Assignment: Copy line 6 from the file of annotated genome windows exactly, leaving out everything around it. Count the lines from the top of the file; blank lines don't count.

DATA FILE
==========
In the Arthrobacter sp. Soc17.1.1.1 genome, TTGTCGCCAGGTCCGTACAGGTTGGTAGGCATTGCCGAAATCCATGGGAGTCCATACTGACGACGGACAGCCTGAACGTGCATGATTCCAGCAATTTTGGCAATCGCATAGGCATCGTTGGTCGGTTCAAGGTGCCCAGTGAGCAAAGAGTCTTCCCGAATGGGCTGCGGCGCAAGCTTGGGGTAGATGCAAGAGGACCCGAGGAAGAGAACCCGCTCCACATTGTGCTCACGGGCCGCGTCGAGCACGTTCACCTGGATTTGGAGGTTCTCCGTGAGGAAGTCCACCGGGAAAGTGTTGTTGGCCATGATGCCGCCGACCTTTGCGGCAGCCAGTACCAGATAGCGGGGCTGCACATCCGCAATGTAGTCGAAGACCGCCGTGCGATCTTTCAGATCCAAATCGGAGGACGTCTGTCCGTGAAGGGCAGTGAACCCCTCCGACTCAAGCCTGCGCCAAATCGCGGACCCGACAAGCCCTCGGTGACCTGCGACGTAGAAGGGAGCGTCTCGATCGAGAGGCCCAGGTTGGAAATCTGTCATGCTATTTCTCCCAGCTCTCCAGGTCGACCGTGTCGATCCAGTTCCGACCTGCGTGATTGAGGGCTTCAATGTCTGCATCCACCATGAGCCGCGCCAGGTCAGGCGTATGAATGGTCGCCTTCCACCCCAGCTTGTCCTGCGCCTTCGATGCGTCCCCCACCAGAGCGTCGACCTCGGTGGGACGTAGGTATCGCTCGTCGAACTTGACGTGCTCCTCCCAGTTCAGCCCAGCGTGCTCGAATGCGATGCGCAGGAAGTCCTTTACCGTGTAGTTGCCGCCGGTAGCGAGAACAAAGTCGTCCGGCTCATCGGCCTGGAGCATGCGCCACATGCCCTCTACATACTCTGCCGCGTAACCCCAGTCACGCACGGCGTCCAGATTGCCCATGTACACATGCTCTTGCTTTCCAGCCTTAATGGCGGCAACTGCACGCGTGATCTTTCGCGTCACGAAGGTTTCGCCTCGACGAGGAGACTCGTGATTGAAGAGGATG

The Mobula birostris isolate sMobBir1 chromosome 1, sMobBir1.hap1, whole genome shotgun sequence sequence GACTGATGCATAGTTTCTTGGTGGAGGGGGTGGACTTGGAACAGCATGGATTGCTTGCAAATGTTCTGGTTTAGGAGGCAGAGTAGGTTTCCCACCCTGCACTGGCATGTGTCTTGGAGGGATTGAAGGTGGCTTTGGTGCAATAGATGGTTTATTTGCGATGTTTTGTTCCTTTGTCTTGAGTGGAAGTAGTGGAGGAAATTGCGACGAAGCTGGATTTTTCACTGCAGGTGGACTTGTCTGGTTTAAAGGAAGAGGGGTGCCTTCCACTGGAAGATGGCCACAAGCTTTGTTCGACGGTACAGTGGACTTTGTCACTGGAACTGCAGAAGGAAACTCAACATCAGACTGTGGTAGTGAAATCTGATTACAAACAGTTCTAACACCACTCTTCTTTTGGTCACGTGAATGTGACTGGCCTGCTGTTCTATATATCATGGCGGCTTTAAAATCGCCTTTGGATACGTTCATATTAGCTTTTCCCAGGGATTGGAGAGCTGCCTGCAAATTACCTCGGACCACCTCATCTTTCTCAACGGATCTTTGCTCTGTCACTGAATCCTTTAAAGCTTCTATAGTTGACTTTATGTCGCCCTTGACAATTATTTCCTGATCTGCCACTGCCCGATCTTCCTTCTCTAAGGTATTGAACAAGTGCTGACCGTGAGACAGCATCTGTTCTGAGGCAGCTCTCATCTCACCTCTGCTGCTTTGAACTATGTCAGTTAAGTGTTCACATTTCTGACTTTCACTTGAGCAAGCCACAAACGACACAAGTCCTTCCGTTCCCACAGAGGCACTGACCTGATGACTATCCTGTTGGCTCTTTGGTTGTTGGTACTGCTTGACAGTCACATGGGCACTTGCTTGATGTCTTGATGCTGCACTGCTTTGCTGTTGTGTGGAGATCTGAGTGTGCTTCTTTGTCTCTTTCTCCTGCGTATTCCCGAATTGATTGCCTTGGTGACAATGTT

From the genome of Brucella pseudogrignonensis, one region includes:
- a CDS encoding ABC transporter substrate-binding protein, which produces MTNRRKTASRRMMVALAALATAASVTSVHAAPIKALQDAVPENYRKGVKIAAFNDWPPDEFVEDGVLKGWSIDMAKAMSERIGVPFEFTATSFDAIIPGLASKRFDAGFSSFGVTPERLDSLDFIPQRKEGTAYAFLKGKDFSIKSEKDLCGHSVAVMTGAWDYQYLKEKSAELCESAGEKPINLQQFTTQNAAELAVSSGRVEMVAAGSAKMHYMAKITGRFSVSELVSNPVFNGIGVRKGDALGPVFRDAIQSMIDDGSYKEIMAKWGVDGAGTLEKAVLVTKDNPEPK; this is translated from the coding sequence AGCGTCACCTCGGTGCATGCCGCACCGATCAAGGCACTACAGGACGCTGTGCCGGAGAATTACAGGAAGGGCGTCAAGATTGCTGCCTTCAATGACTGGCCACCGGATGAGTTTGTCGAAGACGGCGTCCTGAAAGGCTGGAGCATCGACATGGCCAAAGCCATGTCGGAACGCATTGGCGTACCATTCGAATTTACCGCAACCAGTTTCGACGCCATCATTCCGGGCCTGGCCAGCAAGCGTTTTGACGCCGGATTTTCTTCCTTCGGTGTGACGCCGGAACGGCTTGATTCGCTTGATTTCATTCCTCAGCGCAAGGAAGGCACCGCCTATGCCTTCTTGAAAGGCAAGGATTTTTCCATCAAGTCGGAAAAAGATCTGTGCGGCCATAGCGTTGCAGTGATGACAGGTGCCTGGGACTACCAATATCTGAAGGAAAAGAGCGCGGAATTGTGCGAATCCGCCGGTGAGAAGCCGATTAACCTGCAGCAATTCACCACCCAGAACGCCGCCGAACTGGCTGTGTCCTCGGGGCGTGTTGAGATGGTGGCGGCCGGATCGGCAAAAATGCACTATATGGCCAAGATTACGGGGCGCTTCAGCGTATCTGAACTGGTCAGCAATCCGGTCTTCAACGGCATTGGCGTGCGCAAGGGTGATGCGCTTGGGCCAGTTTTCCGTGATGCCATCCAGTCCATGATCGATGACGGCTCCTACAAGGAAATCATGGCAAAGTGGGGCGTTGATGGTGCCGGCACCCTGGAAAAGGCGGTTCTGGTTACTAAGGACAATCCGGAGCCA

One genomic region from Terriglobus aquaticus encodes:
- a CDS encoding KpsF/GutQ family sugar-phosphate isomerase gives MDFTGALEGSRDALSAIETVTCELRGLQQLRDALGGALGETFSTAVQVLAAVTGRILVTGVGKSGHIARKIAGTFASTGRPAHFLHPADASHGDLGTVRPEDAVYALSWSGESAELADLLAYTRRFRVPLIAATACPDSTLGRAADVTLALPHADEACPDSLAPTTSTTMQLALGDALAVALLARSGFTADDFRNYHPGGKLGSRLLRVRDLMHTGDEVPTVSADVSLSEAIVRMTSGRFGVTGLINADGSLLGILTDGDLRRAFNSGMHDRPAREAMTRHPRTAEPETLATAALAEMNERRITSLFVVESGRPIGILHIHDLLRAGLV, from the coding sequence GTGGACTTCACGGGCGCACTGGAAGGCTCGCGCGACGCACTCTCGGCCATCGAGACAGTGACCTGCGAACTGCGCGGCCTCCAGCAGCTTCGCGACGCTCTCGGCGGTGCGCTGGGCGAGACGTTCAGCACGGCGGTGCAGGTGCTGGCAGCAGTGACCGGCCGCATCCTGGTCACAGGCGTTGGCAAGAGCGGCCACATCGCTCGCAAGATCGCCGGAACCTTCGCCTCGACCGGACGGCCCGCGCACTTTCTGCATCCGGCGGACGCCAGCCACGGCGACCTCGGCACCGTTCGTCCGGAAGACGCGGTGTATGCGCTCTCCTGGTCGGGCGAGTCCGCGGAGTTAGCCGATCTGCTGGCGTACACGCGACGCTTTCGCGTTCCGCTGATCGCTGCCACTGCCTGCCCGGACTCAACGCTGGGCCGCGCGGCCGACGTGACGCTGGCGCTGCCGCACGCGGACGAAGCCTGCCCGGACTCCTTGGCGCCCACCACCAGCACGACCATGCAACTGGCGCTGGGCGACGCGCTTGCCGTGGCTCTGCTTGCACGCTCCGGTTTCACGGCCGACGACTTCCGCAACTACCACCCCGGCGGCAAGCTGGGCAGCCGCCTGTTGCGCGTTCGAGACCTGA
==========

- a CDS encoding KpsF/GutQ family sugar-phosphate isomerase gives MDFTGALEGSRDALSAIETVTCELRGLQQLRDALGGALGETFSTAVQVLAAVTGRILVTGVGKSGHIARKIAGTFASTGRPAHFLHPADASHGDLGTVRPEDAVYALSWSGESAELADLLAYTRRFRVPLIAATACPDSTLGRAADVTLALPHADEACPDSLAPTTSTTMQLALGDALAVALLARSGFTADDFRNYHPGGKLGSRLLRVRDLMHTGDEVPTVSADVSLSEAIVRMTSGRFGVTGLINADGSLLGILTDGDLRRAFNSGMHDRPAREAMTRHPRTAEPETLATAALAEMNERRITSLFVVESGRPIGILHIHDLLRAGLV, from the coding sequence GTGGACTTCACGGGCGCACTGGAAGGCTCGCGCGACGCACTCTCGGCCATCGAGACAGTGACCTGCGAACTGCGCGGCCTCCAGCAGCTTCGCGACGCTCTCGGCGGTGCGCTGGGCGAGACGTTCAGCACGGCGGTGCAGGTGCTGGCAGCAGTGACCGGCCGCATCCTGGTCACAGGCGTTGGCAAGAGCGGCCACATCGCTCGCAAGATCGCCGGAACCTTCGCCTCGACCGGACGGCCCGCGCACTTTCTGCATCCGGCGGACGCCAGCCACGGCGACCTCGGCACCGTTCGTCCGGAAGACGCGGTGTATGCGCTCTCCTGGTCGGGCGAGTCCGCGGAGTTAGCCGATCTGCTGGCGTACACGCGACGCTTTCGCGTTCCGCTGATCGCTGCCACTGCCTGCCCGGACTCAACGCTGGGCCGCGCGGCCGACGTGACGCTGGCGCTGCCGCACGCGGACGAAGCCTGCCCGGACTCCTTGGCGCCCACCACCAGCACGACCATGCAACTGGCGCTGGGCGACGCGCTTGCCGTGGCTCTGCTTGCACGCTCCGGTTTCACGGCCGACGACTTCCGCAACTACCACCCCGGCGGCAAGCTGGGCAGCCGCCTGTTGCGCGTTCGAGACCTGA